Monthly Archives: June 2016

Movie Review: Independence Day: Resurgence

Jean-Paul’s Rating: 2/5 stars

Bottom Line: Just like the original movie but with none of the charisma.

“Independence Day: Resurgence” answers the question; can Will Smith take a completely mediocre movie and make it a blockbuster success by sheer charm alone?  No one was really asking that question, but the answer is indubitably yes.  The two movies are almost interchangeable plot wise, but this sequel has all of the charm of a toaster with a fork stuck in it.

It is unclear how they got so many of the original stars to return to make this film.  My only guess is boatloads of money.  In some cases, even that appeared to be not enough.  Case in point: Bill Pullman.  I imagine the negotiations going somewhat like this:

Producers: Here’s the script, come on and do the sequel.

Pullman: *reads script and momentarily channels Will Smith*  Aw, hell no!

Producers: Here is a boatload of money.

Pullman: Tempting, but not enough.

Producers: That’s all the money we have.  We blew the rest on alcohol and drank ourselves stupid when we realized how crappy the script is.  Is there anything else we can offer you? *holds out a can of PBR*

Pullman:  *shotguns the PBR* Ok, I’ll do it, but I’m going to be drunk for the entire production!

Producers: Deal!

You watch the movie and tell me I’m wrong.

Though I am loathe to admit it, I did still somewhat enjoy the movie.  It required two things: 1) letting go of all of my critical thinking skills, 2) some really bad dialogue.  First some set up.  Generically Handsome Dude #1 (Liam “the lesser” Hemsworth) and Generically Beautiful Chick 1 (Maika Monroe) are in a generic relationship and GBC#1 wants GBD#1 to look at houses she has sent him but he hasn’t quite gotten around to it.  Aliens then attack (spoiler!) and cause devastation the likes of which the Earth has never seen.   While rushing off to fight the aliens, GBD#1 mentions that he looked at the houses and has picked the one they will buy together.  How he has had the time to do this while not having a second of time to spare is beyond me.  GBC#1 is all happy that her man has made this incredibly important decision for her.  GBD#1 then says, “If it’s still there…”  And they both have a good laugh.  At this point, I whisper to my brother, “It’s funny because billions of people have just died.”  And that’s how I learned to stop worrying and love ID:R.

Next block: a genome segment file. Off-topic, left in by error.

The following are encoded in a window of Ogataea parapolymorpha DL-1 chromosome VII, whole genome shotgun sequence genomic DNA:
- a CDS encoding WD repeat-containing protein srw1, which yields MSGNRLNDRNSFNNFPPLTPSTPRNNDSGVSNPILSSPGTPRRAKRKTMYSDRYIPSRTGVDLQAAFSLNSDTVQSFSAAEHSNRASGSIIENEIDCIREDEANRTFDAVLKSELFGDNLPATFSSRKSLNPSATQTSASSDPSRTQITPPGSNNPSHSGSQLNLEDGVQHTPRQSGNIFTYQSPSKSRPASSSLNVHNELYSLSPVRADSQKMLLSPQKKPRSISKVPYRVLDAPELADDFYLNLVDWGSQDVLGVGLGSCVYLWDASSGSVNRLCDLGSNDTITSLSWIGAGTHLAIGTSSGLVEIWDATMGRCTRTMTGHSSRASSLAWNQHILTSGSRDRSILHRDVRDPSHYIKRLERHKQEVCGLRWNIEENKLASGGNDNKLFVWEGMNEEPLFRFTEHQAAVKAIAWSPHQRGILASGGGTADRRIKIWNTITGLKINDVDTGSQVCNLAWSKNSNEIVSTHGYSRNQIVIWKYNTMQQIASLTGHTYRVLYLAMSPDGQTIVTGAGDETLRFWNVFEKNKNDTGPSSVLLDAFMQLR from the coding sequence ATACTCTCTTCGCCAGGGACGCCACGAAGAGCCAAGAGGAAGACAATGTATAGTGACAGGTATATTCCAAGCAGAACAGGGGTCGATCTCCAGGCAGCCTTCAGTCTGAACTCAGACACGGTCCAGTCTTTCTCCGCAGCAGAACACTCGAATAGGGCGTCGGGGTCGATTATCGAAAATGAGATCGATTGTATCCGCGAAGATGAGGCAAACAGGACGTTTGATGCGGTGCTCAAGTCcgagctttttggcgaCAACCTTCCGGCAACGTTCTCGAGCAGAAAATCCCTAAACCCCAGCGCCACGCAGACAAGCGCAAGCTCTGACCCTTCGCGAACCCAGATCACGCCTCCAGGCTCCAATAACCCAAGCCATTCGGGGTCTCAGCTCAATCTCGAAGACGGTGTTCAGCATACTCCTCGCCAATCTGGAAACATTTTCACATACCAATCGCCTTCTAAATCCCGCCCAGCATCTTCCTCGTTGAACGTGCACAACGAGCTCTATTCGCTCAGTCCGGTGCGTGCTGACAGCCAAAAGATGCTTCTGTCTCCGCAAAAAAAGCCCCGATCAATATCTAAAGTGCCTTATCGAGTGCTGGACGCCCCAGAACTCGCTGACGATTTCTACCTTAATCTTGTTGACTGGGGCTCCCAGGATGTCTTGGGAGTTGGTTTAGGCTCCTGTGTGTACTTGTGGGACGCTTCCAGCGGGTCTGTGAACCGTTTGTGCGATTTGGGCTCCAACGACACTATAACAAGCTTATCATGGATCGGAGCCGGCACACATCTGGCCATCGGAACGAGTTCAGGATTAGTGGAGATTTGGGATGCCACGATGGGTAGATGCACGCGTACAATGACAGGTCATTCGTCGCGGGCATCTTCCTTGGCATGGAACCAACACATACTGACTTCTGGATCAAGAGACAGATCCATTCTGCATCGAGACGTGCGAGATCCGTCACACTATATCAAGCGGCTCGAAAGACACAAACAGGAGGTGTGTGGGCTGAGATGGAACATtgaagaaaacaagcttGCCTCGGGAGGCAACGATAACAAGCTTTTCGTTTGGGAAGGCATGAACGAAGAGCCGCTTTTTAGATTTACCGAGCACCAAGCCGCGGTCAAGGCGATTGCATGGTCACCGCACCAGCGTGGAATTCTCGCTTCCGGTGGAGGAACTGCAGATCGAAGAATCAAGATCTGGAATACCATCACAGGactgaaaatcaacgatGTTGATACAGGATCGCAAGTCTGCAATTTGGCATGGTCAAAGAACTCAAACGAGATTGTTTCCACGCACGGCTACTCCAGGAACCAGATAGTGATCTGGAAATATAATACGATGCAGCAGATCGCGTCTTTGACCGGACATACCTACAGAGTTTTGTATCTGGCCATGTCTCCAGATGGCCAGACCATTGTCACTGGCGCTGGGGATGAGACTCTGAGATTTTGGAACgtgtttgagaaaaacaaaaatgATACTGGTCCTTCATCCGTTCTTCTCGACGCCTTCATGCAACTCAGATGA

I miss you Will Smith.  Generic Black Dude #1 (Jessie T. Usher) could not replace you.  Even the movie missed you as it showed your portrait on the wall and copious lines of dialogue were spilled about you to try to get your magic back.  Alas, it was not to be.  Thus, “Independence Day: Resurgence” will go down in history as the film that answered the question, yes, a single soul can save a relentlessly mediocre movie.

Book Review: Crandolin by Anna Tambour

Jean-Paul’s Rating: 2/5 stars